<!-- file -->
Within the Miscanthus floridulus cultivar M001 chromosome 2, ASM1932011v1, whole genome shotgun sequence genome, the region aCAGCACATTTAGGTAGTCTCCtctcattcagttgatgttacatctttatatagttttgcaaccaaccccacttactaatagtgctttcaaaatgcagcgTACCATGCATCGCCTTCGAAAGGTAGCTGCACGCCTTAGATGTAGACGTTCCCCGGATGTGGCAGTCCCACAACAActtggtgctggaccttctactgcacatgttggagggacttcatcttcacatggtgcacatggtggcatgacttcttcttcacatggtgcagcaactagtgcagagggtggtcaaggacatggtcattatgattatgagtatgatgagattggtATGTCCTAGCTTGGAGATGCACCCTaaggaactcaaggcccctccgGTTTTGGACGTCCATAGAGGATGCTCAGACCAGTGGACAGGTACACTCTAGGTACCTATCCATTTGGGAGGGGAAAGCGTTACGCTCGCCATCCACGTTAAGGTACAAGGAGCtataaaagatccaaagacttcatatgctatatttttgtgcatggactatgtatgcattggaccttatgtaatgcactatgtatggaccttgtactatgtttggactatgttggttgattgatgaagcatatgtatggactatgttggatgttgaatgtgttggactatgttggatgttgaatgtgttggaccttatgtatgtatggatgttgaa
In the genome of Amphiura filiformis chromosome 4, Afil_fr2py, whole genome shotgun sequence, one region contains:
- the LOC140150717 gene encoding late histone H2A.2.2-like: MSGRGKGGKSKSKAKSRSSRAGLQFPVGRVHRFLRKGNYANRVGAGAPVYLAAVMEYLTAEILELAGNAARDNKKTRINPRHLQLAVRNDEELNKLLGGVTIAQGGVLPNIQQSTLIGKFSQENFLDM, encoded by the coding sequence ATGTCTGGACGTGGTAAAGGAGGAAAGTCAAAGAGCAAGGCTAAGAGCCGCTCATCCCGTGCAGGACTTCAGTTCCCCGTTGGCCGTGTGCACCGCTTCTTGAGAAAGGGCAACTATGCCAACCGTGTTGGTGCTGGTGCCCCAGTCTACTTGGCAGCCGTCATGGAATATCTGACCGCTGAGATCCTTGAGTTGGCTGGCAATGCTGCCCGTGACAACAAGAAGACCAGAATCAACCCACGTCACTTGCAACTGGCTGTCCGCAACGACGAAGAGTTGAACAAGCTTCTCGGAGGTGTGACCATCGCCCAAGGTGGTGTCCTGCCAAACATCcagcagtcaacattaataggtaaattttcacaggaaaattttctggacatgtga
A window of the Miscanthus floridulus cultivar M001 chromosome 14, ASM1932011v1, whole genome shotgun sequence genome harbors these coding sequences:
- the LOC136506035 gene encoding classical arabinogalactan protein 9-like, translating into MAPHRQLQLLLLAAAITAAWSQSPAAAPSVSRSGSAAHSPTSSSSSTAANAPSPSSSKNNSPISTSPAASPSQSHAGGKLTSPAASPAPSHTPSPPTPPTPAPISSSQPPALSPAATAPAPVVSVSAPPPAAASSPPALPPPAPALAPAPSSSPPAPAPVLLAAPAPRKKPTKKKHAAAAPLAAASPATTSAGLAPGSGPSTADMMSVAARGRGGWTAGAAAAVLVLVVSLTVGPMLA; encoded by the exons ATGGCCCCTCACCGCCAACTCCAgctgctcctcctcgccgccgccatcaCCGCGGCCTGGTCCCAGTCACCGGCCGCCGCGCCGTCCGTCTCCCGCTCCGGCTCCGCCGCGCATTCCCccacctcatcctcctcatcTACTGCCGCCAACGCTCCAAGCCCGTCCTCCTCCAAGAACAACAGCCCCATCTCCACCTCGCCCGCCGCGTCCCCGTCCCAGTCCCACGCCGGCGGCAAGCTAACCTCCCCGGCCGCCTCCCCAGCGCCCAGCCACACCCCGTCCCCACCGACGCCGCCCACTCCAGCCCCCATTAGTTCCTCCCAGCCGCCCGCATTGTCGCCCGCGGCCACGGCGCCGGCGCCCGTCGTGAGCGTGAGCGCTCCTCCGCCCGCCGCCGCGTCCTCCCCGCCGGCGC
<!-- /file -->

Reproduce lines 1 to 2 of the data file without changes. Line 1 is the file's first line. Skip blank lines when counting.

Within the Miscanthus floridulus cultivar M001 chromosome 2, ASM1932011v1, whole genome shotgun sequence genome, the region aCAGCACATTTAGGTAGTCTCCtctcattcagttgatgttacatctttatatagttttgcaaccaaccccacttactaatagtgctttcaaaatgcagcgTACCATGCATCGCCTTCGAAAGGTAGCTGCACGCCTTAGATGTAGACGTTCCCCGGATGTGGCAGTCCCACAACAActtggtgctggaccttctactgcacatgttggagggacttcatcttcacatggtgcacatggtggcatgacttcttcttcacatggtgcagcaactagtgcagagggtggtcaaggacatggtcattatgattatgagtatgatgagattggtATGTCCTAGCTTGGAGATGCACCCTaaggaactcaaggcccctccgGTTTTGGACGTCCATAGAGGATGCTCAGACCAGTGGACAGGTACACTCTAGGTACCTATCCATTTGGGAGGGGAAAGCGTTACGCTCGCCATCCACGTTAAGGTACAAGGAGCtataaaagatccaaagacttcatatgctatatttttgtgcatggactatgtatgcattggaccttatgtaatgcactatgtatggaccttgtactatgtttggactatgttggttgattgatgaagcatatgtatggactatgttggatgttgaatgtgttggactatgttggatgttgaatgtgttggaccttatgtatgtatggatgttgaa
In the genome of Amphiura filiformis chromosome 4, Afil_fr2py, whole genome shotgun sequence, one region contains: